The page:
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Jaguar (Panthera onca) Fact Sheet: Summary

Jaguar (Panthera onca) Fact Sheet

Jaguar close up

Jaguar (Panthera onca)

Image credit: © San Diego Zoo Wildlife Alliance. All rights reserved.


Taxonomy Physical Characteristics

Describer (Date): Linnaeus 1758

Kingdom: Animalia

Phylum: Chordata

Class: Mammalia

Order: Carnivora

Family: Felidae

Subfamily: Pantherinae

Genus: Panthera

Species: Panthera onca*

*Status of subspecies is unclear.

Body Weight: 57-113 kg (126-249 lb)

Body Length: 112-185 cm (44-73 in)

Tail Length: 45-75 cm (18-30 in)

Pelage: Spotted pattern in rosettes, with smaller spots inside.

Distribution & Status Behavior & Ecology

Range: Mexico through Central America, South America; a few individuals live in U.S. southwest.

Habitat: Dense lowland and montane tropical forests; often near water, though highly adaptable to drier habitats.

IUCN Status: Near Threatened (2016 assessment)

CITES Appendix: Appendix I

Population in Wild: About 173,000 individuals. Most numerous in Brazil and Peru.

Locomotion: 50 cm (19.7 in) strides; run top sped (100 km/hr or 62 mph) short distance.

Activity Cycle: Primarily hunt at night; varies locally.

Social Groups: Solitary except when mating or female caring for young.

Diet: Some 85 species; including capybara, marsh deer, giant anteater, red brocket deer; turtles, fish, birds, and alligator.

Predators: Humans

Reproduction & Development Species Highlights

Sexual Maturity: Males: 3- 4 years; females: 2-3 years

Gestation: c.100 days

Litter Size: 2 cubs most common; up to 4

Birth weight: c. 800 g (1.8 lb)

Age at Weaning: 5 to 6 months

Typical Life Expectancy:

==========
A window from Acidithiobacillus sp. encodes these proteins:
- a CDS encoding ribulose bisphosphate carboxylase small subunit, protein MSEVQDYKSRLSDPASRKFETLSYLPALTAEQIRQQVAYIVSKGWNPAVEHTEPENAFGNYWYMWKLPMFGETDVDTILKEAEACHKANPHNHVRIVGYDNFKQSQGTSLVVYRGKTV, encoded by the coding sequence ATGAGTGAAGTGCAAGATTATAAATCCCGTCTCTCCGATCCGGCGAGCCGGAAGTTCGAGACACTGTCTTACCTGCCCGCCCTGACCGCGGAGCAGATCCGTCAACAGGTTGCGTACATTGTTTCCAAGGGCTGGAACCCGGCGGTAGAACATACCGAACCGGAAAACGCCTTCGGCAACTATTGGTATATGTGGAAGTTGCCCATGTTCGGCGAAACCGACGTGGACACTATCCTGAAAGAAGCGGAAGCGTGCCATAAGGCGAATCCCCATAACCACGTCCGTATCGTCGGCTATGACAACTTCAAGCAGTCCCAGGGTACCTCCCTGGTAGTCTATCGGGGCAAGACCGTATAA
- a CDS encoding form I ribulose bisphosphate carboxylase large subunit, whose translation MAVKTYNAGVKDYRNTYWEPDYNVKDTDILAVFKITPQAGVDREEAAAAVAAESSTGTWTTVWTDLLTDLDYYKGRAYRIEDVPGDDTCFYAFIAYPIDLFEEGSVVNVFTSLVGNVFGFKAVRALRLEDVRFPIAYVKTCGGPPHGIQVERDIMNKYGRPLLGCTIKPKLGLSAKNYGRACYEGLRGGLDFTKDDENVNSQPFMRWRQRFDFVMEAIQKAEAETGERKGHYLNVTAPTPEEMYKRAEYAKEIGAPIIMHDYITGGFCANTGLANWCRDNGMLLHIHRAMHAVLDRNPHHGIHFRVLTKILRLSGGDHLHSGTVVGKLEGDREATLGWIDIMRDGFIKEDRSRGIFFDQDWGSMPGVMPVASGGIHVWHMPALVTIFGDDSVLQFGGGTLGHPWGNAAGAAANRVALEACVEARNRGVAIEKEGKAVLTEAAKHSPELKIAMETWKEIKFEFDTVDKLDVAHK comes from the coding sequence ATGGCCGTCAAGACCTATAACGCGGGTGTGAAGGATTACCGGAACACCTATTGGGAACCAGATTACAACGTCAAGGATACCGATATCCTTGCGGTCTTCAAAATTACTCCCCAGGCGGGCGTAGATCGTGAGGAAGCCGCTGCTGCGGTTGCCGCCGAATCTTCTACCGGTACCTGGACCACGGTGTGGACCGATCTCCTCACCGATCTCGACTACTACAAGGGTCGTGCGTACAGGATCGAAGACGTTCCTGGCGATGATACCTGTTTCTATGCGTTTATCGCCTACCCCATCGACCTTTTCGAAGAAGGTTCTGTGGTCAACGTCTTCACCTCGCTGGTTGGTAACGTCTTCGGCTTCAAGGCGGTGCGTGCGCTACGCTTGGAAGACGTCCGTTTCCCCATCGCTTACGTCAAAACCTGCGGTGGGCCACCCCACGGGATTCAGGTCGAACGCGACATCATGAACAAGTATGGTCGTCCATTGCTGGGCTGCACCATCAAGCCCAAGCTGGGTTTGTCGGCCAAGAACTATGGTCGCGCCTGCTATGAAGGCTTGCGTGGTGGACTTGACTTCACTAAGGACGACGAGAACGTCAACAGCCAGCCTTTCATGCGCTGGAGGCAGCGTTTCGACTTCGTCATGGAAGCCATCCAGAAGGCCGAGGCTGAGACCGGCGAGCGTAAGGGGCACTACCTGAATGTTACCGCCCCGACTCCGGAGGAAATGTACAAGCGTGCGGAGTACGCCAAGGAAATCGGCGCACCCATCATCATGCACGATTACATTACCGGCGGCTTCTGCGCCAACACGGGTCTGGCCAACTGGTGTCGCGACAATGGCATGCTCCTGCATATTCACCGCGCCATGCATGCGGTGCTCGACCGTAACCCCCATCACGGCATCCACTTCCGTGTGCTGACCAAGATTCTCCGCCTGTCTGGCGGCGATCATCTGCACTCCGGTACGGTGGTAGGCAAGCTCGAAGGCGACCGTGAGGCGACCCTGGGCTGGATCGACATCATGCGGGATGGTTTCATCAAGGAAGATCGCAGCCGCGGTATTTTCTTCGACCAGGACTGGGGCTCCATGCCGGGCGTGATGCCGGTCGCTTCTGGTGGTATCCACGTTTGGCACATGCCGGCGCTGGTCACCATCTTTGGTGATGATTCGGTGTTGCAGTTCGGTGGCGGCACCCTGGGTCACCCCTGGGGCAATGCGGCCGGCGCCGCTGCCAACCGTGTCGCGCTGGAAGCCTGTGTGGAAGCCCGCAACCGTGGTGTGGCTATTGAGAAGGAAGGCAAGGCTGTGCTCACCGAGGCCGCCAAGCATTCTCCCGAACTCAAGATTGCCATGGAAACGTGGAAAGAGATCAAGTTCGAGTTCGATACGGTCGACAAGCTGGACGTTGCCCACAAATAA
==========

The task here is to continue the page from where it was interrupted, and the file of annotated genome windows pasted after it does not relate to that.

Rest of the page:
Wild populations: mean life span of about 13–14 years
Managed care: median life expectancy of about 18 years


Feature Facts 

  • Largest and most robust cat of Americas; circumference of massive head usually greater than height at shoulder.
  • Eight traditional subspecies categorized according to skull characteristics but no modern genetic justification
  • Current range is 63% of historic range in Southwestern US, Mexico, Central and South America
  • Prefer dense lowland with strong tie to regions with water
  • Declining population trend due to deforestation, loss of prey and hunting
  • Conservation areas were established in Central America and US and hunting is restricted or banned in many countries
  • At SD Zoo, Nindiri gave birth to a male cub, Valerio, in March of 2015.


About This Fact Sheet

© 2008-2018 San Diego Zoo Wildlife Alliance. Taxonomy and population estimates updated Oct 2018.

How to cite: Jaguar (Panthera onca) Fact Sheet. © 2008-2018. San Diego (CA): San Diego Zoo Wildlife Alliance; [accessed YYYY Mmm dd]. jaguar.
(note: replace YYYY Mmm dd with date accessed, e.g., 2015 Jan 15)

Disclaimer: Although San Diego Zoo Wildlife Alliance makes every attempt to provide accurate information, some of the facts provided may become outdated or replaced by new research findings. Questions and comments may be addressed to

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